Psychoanalysis Under Occupation : Practicing Resistance in Palestine book cover
1st Edition

Psychoanalysis Under Occupation
Practicing Resistance in Palestine

ISBN 9781138596207
Published November 12, 2021 by Routledge
232 Pages

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Book Description

Heavily influenced by Frantz Fanon and critically engaging the theories of decoloniality and liberatory psychoanalysis, Lara Sheehi and Stephen Sheehi platform the lives, perspectives, and insights of psychoanalytically inflected Palestinian psychologists, psychiatrists, and other mental health professionals, centering the stories that non-clinical Palestinians have entrusted to them over four years of community engagement with clinicians throughout historic Palestine.

Sheehi and Sheehi document the stories of Palestinian clinicians in relation to settler colonialism and violence but, even more so, in relation to their patients, communities, families, and one another (as a clinical community). In doing so, they track the appearance of settler colonialism as a psychologically extractive process, one that is often effaced by discourses of "normalization," "trauma," "resilience," and human rights, with the aid of clinicians, as well as psychoanalysis.

Psychoanalysis Under Occupation: Practicing Resistance in Palestine unpacks the intersection of psychoanalysis as a psychological practice in Palestine, while also advancing a set of therapeutic theories in which to critically engage and "read" the politically complex array of conditions that define life for Palestinians living under Israeli occupation.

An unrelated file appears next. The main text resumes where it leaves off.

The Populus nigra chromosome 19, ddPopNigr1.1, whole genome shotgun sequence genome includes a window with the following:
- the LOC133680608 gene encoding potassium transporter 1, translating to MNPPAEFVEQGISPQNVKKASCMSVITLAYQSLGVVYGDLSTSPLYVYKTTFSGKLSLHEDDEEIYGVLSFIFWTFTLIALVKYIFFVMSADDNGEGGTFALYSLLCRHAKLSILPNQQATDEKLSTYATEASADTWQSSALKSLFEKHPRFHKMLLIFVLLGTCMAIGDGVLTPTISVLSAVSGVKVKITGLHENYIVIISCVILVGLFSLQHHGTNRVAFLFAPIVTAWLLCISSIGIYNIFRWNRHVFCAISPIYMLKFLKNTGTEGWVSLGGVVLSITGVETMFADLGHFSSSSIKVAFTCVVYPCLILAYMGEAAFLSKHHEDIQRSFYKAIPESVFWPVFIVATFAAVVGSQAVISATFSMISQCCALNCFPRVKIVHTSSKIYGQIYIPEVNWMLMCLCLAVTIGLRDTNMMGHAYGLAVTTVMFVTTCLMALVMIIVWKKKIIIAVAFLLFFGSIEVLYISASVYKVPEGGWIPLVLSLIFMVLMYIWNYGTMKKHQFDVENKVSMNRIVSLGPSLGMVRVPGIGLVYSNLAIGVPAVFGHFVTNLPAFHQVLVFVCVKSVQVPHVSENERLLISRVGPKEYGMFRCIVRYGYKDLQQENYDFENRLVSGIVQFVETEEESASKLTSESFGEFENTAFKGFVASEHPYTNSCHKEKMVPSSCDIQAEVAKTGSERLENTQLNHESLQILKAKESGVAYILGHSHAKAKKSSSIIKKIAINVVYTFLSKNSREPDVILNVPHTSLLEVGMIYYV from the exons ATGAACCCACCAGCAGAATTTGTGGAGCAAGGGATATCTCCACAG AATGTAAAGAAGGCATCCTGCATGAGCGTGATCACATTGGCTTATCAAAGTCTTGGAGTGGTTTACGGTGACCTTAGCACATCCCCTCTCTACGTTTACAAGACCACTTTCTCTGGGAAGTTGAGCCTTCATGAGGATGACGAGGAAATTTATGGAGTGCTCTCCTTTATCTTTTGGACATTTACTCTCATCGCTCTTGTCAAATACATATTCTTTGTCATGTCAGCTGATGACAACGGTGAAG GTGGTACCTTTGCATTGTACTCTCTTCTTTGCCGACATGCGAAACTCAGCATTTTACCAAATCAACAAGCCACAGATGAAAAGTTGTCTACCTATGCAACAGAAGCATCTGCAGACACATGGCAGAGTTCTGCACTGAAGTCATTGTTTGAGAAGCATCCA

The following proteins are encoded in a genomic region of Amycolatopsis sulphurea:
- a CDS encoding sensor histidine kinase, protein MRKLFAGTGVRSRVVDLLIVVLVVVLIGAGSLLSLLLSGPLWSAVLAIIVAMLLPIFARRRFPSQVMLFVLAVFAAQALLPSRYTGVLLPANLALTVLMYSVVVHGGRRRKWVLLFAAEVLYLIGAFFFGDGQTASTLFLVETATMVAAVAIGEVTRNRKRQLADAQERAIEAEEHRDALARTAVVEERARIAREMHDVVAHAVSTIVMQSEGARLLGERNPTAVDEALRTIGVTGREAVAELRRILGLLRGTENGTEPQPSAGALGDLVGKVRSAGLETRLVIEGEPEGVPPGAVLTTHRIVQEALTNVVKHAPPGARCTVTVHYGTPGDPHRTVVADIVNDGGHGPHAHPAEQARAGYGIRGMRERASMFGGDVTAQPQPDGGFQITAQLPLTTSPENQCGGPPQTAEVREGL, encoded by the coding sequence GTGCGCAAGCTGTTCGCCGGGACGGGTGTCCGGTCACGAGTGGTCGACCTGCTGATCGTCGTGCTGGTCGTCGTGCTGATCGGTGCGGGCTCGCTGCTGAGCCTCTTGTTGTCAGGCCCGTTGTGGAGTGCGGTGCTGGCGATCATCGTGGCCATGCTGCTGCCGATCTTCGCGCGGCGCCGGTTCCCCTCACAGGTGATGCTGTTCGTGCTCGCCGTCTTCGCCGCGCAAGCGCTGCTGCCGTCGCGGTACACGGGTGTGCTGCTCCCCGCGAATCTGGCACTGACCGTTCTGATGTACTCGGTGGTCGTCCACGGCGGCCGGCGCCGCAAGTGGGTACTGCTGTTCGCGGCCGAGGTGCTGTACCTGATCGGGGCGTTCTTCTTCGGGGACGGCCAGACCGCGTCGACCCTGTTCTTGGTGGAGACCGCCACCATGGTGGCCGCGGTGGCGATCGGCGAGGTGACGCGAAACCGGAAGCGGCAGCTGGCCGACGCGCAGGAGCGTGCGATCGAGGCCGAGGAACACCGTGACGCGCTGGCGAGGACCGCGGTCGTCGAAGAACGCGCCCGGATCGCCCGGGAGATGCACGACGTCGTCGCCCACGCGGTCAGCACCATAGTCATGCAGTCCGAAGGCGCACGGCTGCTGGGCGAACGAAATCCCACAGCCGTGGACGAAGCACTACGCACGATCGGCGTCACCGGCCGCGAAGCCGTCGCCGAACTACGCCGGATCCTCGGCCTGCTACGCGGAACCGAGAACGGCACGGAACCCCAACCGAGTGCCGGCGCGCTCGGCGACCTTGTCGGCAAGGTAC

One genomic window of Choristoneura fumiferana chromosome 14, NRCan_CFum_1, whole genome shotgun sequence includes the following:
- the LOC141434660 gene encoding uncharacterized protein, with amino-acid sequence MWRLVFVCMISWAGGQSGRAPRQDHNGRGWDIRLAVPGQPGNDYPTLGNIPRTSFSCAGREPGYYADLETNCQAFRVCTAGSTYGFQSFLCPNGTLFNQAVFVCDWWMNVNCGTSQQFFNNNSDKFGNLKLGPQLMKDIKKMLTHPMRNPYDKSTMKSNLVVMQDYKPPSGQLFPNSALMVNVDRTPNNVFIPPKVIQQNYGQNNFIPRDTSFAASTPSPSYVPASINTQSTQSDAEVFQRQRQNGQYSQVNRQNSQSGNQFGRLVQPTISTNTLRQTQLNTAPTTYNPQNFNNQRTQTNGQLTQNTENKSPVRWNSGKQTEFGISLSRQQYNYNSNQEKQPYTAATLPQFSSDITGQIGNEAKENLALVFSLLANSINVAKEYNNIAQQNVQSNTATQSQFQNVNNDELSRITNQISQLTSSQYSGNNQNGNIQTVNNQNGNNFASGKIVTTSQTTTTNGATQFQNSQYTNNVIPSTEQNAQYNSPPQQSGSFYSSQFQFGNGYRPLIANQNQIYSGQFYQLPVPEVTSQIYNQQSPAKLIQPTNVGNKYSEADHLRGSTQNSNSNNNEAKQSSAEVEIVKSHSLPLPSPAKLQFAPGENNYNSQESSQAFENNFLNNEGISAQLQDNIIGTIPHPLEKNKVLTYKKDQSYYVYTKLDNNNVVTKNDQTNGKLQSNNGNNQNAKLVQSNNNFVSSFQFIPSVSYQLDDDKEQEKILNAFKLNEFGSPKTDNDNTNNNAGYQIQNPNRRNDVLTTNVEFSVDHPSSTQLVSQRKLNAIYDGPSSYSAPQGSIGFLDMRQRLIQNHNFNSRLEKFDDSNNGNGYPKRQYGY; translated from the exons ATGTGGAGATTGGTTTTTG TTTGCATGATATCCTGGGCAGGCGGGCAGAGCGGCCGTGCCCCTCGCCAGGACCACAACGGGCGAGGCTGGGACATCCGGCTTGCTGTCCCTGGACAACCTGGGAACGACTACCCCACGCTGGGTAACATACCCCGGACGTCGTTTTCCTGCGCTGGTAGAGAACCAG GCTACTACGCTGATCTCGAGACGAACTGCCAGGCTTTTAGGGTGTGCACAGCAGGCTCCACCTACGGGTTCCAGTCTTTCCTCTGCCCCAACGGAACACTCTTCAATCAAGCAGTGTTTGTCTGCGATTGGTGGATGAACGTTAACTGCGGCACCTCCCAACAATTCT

Table of Contents

Introduction: Setting the Frame

1. Practicing Disalienation

2. The Will to Live in Palestine

3. Psychoanalytic Innocence: The Ideological Misattunement of Dialogue

4. Psychotherapeutic Commons in Liberated Palestine

Epilogue: Resistance Keeps Us Sane

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Lara Sheehi (she/her) is an Assistant Professor of Clinical Psychology at the George Washington University Professional Psychology program. Her work is on decolonial struggles as well as power, race, class, and gender constructs and dynamics within psychoanalysis. Lara is the secretary and president-elect of the Society for Psychoanalysis and Psychoanalytic Psychology and is the chair of the Teachers’ Academy of the American Psychoanalytic Association. She is co-editor of Studies in Gender & Sexuality and of Counterspace in Psychoanalysis, Culture and Society. Lara is on the advisory board to the USA-Palestine Mental Health Network and Psychoanalysis for Pride.

Stephen Sheehi (he/him) is the Sultan Qaboos Professor of Middle East Studies and Director of the Decolonizing Humanities Project at William & Mary, where he is also Professor of Arabic Studies in the Asian and Middle East Studies Program, Arabic Program, and Asian and Pacific Islander American Studies Program. His research is in the intellectual and cultural history of the Arab world (including indigenous photography), Islamophobia in the United States and Europe, and liberation thought and praxis in the context of colonialism, racism, capitalism, sexism, and cis-heteronormativity. He is the author of a number of books including Camera Palaestina: Photography and Displaced Histories of Palestine (with Salim Tamari and Issam Nassar), Arab Imago: A Social History of Portrait Photography, 1860-1910, and Islamophobia: The Ideological Campaign Against Muslims and Foundations of Modern Arab Identity.